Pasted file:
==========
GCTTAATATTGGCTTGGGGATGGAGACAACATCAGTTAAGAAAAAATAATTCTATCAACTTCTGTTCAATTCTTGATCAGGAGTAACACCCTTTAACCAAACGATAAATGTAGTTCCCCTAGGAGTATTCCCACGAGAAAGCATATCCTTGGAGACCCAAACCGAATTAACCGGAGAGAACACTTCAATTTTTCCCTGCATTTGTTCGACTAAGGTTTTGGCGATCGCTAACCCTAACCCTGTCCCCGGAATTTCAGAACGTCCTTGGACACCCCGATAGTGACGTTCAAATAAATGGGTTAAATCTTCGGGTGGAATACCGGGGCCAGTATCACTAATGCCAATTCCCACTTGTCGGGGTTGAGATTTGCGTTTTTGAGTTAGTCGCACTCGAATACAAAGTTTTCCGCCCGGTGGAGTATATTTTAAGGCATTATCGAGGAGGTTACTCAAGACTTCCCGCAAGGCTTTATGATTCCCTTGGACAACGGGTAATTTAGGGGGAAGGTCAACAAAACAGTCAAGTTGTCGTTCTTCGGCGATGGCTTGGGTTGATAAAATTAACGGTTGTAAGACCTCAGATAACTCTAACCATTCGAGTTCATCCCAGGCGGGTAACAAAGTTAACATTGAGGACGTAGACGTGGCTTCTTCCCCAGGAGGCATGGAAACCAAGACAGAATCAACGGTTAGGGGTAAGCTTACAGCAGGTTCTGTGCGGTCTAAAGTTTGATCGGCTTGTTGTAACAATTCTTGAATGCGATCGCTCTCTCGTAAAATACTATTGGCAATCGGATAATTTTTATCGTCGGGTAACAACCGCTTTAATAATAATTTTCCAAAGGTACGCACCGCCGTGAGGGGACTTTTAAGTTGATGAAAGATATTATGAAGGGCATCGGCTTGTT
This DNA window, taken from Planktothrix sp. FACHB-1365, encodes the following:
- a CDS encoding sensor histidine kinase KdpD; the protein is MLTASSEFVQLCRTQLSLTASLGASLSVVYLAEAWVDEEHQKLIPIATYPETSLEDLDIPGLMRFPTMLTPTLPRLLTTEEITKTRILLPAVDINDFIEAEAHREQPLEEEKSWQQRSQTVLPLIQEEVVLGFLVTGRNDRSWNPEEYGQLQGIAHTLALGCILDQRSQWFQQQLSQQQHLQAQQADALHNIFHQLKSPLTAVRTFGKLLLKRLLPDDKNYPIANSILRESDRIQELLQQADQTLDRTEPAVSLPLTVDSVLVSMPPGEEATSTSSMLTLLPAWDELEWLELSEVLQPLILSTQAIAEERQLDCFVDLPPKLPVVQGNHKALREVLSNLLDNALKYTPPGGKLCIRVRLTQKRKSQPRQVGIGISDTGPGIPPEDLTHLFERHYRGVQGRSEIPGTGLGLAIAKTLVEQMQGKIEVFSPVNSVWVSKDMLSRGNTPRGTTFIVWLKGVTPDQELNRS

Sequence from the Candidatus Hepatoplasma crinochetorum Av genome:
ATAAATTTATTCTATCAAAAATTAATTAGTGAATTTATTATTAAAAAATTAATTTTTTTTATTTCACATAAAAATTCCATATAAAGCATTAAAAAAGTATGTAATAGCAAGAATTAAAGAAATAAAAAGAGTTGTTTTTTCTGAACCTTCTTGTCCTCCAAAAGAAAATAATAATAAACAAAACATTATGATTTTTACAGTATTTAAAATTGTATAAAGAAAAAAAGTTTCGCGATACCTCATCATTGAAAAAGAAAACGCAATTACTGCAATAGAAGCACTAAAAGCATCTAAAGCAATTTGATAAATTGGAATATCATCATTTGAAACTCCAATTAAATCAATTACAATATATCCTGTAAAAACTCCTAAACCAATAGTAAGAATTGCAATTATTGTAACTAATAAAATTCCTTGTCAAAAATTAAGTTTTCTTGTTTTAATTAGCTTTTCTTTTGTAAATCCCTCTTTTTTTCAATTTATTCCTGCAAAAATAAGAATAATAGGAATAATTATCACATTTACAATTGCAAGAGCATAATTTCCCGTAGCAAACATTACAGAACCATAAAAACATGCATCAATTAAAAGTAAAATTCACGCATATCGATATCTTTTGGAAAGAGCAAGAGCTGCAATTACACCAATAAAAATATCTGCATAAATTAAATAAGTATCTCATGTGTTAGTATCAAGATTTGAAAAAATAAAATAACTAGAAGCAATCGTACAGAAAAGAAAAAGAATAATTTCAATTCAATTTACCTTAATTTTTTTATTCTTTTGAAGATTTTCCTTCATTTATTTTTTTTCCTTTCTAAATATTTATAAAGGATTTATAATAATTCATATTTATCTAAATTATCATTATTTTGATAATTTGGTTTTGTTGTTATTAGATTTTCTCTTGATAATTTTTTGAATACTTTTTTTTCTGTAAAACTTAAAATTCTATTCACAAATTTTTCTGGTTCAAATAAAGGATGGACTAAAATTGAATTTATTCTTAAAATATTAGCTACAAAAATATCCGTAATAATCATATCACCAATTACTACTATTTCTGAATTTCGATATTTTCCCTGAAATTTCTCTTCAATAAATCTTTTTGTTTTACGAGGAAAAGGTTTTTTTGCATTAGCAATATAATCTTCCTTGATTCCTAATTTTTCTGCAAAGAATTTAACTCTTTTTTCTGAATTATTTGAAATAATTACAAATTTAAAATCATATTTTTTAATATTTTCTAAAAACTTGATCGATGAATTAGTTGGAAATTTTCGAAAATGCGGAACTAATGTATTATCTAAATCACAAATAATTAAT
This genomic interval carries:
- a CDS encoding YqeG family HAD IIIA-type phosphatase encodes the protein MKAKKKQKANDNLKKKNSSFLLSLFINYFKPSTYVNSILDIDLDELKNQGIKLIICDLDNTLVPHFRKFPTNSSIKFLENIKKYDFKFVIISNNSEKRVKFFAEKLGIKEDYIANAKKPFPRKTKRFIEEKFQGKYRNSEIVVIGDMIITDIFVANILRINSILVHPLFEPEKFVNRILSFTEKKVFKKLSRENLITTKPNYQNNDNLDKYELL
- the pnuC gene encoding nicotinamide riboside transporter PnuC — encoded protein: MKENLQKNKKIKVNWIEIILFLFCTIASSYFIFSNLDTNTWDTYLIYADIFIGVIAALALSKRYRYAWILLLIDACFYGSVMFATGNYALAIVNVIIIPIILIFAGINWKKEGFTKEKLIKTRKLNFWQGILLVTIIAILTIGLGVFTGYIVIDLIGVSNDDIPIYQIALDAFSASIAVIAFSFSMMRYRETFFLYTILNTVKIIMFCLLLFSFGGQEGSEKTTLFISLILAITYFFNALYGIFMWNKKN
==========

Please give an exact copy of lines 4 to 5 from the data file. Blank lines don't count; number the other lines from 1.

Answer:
Sequence from the Candidatus Hepatoplasma crinochetorum Av genome:
ATAAATTTATTCTATCAAAAATTAATTAGTGAATTTATTATTAAAAAATTAATTTTTTTTATTTCACATAAAAATTCCATATAAAGCATTAAAAAAGTATGTAATAGCAAGAATTAAAGAAATAAAAAGAGTTGTTTTTTCTGAACCTTCTTGTCCTCCAAAAGAAAATAATAATAAACAAAACATTATGATTTTTACAGTATTTAAAATTGTATAAAGAAAAAAAGTTTCGCGATACCTCATCATTGAAAAAGAAAACGCAATTACTGCAATAGAAGCACTAAAAGCATCTAAAGCAATTTGATAAATTGGAATATCATCATTTGAAACTCCAATTAAATCAATTACAATATATCCTGTAAAAACTCCTAAACCAATAGTAAGAATTGCAATTATTGTAACTAATAAAATTCCTTGTCAAAAATTAAGTTTTCTTGTTTTAATTAGCTTTTCTTTTGTAAATCCCTCTTTTTTTCAATTTATTCCTGCAAAAATAAGAATAATAGGAATAATTATCACATTTACAATTGCAAGAGCATAATTTCCCGTAGCAAACATTACAGAACCATAAAAACATGCATCAATTAAAAGTAAAATTCACGCATATCGATATCTTTTGGAAAGAGCAAGAGCTGCAATTACACCAATAAAAATATCTGCATAAATTAAATAAGTATCTCATGTGTTAGTATCAAGATTTGAAAAAATAAAATAACTAGAAGCAATCGTACAGAAAAGAAAAAGAATAATTTCAATTCAATTTACCTTAATTTTTTTATTCTTTTGAAGATTTTCCTTCATTTATTTTTTTTCCTTTCTAAATATTTATAAAGGATTTATAATAATTCATATTTATCTAAATTATCATTATTTTGATAATTTGGTTTTGTTGTTATTAGATTTTCTCTTGATAATTTTTTGAATACTTTTTTTTCTGTAAAACTTAAAATTCTATTCACAAATTTTTCTGGTTCAAATAAAGGATGGACTAAAATTGAATTTATTCTTAAAATATTAGCTACAAAAATATCCGTAATAATCATATCACCAATTACTACTATTTCTGAATTTCGATATTTTCCCTGAAATTTCTCTTCAATAAATCTTTTTGTTTTACGAGGAAAAGGTTTTTTTGCATTAGCAATATAATCTTCCTTGATTCCTAATTTTTCTGCAAAGAATTTAACTCTTTTTTCTGAATTATTTGAAATAATTACAAATTTAAAATCATATTTTTTAATATTTTCTAAAAACTTGATCGATGAATTAGTTGGAAATTTTCGAAAATGCGGAACTAATGTATTATCTAAATCACAAATAATTAAT